The $1.3 trillion omnibus appropriations bill passed by Congress last week includes some modifications to the Internal Revenue Service’s centralized audit regime for auditing large partnerships.

The centralized audit regime is supposed to make it easier for the IRS to audit large partnerships by being able to audit the entire partnership as a whole rather than every single partner. The new partnership audit regime was included as part of the Bipartisan Budget Act of 2015. Section 1101 of the BBA repeals the current rules governing partnership audits and replaces them with a new centralized partnership audit regime that, in general, assesses and collects tax at the partnership level.

The technical corrections in the appropriations bill enable a partner’s adjustments to capital gains and losses to be figured separately, however, and then netted afterward when appropriate, according to Bloomberg Tax. The audit rules can apply to any item on a partner’s tax return that has an impact on their tax liability.

Any changes that are favorable to the taxpayer that happen between an audit and when the adjustment is pushed out can count now. Partners can also now push out their unpaid tax liabilities to the ultimate investor in a tiered partnership. A “pull-in procedure” permits modifying an imputed underpayment without requiring partners to file amended tax returns.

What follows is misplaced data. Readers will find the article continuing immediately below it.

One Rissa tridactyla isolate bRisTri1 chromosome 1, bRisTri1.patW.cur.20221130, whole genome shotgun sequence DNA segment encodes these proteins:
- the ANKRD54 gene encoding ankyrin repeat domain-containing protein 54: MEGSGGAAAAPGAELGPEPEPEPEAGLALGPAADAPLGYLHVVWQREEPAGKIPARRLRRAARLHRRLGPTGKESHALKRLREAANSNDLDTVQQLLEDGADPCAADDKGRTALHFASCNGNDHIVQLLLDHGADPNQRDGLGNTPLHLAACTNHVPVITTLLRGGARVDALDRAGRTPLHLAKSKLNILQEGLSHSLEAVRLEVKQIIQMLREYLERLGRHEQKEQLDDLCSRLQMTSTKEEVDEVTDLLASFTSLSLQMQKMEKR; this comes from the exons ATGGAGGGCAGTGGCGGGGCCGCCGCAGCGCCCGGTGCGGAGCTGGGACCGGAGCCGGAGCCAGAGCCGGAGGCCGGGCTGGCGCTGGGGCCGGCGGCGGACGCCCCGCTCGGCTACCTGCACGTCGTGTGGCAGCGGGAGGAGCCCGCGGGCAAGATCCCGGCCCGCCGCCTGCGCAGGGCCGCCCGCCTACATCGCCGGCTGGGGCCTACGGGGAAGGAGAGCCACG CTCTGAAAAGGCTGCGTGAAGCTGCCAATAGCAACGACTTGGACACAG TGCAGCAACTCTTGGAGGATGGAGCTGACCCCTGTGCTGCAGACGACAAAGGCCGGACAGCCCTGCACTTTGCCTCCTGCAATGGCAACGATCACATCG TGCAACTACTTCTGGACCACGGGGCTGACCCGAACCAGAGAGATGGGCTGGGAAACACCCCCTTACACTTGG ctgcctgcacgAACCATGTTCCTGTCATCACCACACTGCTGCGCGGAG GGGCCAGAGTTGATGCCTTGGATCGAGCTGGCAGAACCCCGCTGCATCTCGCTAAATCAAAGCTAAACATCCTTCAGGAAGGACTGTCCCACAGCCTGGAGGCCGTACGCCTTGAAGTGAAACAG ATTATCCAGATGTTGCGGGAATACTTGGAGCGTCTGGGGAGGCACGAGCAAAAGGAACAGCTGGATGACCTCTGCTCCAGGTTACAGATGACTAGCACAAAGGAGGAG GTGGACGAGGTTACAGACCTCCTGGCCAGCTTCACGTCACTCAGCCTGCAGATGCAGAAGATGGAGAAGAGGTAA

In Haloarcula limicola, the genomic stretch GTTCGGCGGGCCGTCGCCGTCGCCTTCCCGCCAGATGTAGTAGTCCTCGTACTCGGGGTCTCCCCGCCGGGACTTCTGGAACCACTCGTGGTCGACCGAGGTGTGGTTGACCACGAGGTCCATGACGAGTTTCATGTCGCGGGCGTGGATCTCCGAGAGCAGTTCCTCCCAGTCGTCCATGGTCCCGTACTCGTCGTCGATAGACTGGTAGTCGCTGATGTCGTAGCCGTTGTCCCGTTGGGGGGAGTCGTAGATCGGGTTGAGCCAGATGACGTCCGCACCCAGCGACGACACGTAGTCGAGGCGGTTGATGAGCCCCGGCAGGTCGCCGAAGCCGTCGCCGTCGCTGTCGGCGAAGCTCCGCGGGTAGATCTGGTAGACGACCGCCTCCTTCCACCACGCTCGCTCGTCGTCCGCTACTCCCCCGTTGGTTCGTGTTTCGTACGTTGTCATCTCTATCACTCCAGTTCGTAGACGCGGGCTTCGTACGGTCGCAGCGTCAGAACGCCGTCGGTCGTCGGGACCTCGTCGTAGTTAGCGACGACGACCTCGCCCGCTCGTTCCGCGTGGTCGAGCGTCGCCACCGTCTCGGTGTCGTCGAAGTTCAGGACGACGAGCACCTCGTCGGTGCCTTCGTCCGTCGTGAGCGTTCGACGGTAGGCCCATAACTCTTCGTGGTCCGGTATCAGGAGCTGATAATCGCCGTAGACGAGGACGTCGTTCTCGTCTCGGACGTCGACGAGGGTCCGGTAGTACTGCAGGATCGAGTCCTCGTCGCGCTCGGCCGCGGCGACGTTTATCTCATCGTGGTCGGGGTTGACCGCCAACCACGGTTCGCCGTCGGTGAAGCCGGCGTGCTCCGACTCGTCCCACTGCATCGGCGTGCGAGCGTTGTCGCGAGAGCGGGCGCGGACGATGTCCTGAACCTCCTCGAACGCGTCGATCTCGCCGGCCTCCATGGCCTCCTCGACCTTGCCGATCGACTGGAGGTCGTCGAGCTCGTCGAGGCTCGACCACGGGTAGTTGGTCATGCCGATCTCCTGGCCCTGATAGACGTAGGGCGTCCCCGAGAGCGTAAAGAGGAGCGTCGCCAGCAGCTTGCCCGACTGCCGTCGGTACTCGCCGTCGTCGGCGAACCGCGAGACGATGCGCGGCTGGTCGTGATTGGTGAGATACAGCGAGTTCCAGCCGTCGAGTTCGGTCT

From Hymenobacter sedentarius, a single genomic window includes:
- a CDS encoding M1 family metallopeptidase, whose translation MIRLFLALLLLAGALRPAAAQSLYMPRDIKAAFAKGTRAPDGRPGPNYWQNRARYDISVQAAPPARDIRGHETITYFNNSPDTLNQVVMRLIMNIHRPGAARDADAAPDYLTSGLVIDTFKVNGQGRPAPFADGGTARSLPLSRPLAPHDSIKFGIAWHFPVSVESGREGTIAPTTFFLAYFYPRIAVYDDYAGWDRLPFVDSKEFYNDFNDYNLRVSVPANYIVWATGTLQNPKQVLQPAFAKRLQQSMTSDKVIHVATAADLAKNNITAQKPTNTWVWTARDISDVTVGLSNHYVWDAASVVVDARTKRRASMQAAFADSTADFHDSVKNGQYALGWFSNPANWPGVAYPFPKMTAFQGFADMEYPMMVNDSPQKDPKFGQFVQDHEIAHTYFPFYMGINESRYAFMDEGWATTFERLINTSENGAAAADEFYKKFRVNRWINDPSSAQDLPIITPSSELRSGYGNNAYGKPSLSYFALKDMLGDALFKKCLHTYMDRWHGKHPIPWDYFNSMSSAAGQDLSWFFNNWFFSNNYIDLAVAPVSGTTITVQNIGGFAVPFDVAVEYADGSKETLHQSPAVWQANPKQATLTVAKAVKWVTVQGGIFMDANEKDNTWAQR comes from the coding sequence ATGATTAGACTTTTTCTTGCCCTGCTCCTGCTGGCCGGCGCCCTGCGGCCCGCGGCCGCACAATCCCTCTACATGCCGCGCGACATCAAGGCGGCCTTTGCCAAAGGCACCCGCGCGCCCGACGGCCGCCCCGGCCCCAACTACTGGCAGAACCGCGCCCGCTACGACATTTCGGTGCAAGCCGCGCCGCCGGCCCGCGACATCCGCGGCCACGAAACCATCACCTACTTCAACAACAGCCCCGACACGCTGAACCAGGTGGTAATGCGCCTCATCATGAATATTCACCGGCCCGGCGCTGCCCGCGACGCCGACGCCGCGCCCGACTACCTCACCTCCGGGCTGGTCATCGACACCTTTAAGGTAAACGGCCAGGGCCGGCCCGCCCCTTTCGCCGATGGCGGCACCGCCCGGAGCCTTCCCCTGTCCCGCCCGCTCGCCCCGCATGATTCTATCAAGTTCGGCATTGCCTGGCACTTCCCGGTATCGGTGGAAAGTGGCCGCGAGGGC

The definition of "partnership adjustment" has also been changed, according to the Journal of Accountancy, to mean "any adjustment to a partnership-related item." It also brings the new audit regime in line with other sections of the tax code so it doesn't apply to self-employment income, unearned income Medicare contributions, FATCA, and withholding on nonresident aliens and foreign corporations.

The mammoth bill also provides a $320 million funding increase for the IRS to administer the new tax law and fixes a provision in the law that gave an advantage to farm cooperatives over corporate agribusinesses (see Congress to give IRS $320M funding boost to administer new tax law while fixing ‘grain glitch’).

U.S. Capitol
Bloomberg News

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